As I reflected on this point — so vividly (or, more to the point, so dully) reflected in daily discourse — I remembered the wounded disclaimers I’ve so often encountered from people who wrote or said clumsy things. Somewhere, somehow, many people have gotten the idea that it should be easy to communicate exactly what they want to communicate. That belief has attained the status of an axiom for these writers, so that the repeated evidence that communicating accurately is not that easy tends not to disconfirm the axiom, but rather to demonstrate that everyone else bears the fault.

So I must reckon not primarily with the problem of teaching such writers as these to communicate well, but more fundamentally with the challenge of persuading them that communicating precisely may require more effort than they want to think. If you express yourself so vaguely that I can only guess at what you mean; or if you express yourself so tediously that it’s hard to pay attention; or if you give me no clues from which to infer the point of your discourse; or if you say something foolish, or wrong, or self-contradictory, or injurious, it’s not your reader’s problem — but yours. And it’s up to you to do something about it.

Poll Tags

When I read about Technorati tags, I was excited. In fact, I knew to be excited about it because Kevin messaged me, and first thing I read about them online was David Weinberger’s encomium, and when Kevin and David are excited about something, I know enough to realize that it’s good. And when it involves searching (Kevin’s area) and epistemological taxonomy (David’s area of concentration), somebody who respects those guys as much as I do simply must get excited. So I did.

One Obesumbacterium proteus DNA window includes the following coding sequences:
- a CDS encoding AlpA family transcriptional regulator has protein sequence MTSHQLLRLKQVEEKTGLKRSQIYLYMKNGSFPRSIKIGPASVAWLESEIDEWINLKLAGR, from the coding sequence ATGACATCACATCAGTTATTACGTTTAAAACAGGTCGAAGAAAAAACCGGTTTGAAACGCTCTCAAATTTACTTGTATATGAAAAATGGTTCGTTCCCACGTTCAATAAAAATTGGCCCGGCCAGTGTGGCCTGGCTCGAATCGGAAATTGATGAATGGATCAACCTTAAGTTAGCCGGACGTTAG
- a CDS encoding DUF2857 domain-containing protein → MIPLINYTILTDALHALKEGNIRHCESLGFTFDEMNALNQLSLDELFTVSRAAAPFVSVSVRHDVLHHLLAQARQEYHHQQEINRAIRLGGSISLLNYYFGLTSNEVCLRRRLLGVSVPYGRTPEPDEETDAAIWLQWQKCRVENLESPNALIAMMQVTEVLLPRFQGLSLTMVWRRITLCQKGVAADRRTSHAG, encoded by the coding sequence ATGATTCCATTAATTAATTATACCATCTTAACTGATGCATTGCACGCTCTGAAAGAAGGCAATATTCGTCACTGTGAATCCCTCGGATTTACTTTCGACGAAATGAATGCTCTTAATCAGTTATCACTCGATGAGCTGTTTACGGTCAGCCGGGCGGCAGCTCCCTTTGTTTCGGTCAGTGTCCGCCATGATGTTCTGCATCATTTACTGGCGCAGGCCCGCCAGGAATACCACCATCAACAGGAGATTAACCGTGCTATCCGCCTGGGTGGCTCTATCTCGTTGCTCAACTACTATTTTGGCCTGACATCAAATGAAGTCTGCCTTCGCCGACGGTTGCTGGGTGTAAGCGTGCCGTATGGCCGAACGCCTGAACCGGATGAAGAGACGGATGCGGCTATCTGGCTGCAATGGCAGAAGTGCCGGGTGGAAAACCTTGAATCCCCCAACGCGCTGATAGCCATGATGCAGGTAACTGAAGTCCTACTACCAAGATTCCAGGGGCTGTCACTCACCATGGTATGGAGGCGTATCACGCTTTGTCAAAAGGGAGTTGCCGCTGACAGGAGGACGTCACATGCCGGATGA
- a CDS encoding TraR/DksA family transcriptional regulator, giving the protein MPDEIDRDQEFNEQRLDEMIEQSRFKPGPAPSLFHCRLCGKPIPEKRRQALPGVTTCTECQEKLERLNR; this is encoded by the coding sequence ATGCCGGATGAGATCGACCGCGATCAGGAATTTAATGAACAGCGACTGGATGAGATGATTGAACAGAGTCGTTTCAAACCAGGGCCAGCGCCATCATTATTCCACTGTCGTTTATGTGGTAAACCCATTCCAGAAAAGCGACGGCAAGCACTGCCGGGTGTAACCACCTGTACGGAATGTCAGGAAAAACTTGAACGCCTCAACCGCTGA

But I should pause to say that I’m not a natural for “tags.” I’ve hardly ever used tags. I didn’t begin tagging my pictures for flickr for ages; even now I’m liable to tag pretty cursorily (no, I don’t mean “with a computer pointing device”). I don’t use categories in my own Moveable Type posts, although the Seabury site that used to be (and may someday live again) integrated categories into its architectural rationale. And once I started thinking about tags, I felt chagrined; the folksonomized Web that David envisioned, that Kevin and Stewart and all had begun to implement, presents such a tremendous opportunity — but here I was, too lazy to tag. I had worked on my to care about valid mark-up, and I emphasized this aspect of the Seabury site. But I just wasn’t sure I had the determination to add Technorati tags to my posts. You’re too polite to complain, but I get long-winded — how would I tag my monologues without repeating most of the words? I was going to be a stick between the spokes of the organic semantic Web, when my friends were building and turning the wheels.

So I didn’t blog about tags at all. I thought they were a great idea, but I didn’t have the energy to implement them here, and I didn’t want to be a party pooper. Who knows? Maybe if the haphazard-HTML writer I once was can become a CSS ascetic, even lazy AKMA could become a tags-onomist.

But now Shelley has spoken up and even illustrated her wise words, and I think I have to agree with her (I didn’t implement “nofollow” either, so she’s my official Webby Oracle this week). It’s not so much the vulnerability to spam; it’s not so much the imprecision; it’s not so much the bother tagging; but the cumulative effect of a number of “it’s-not-the”s tarnishes the luster of this really great idea.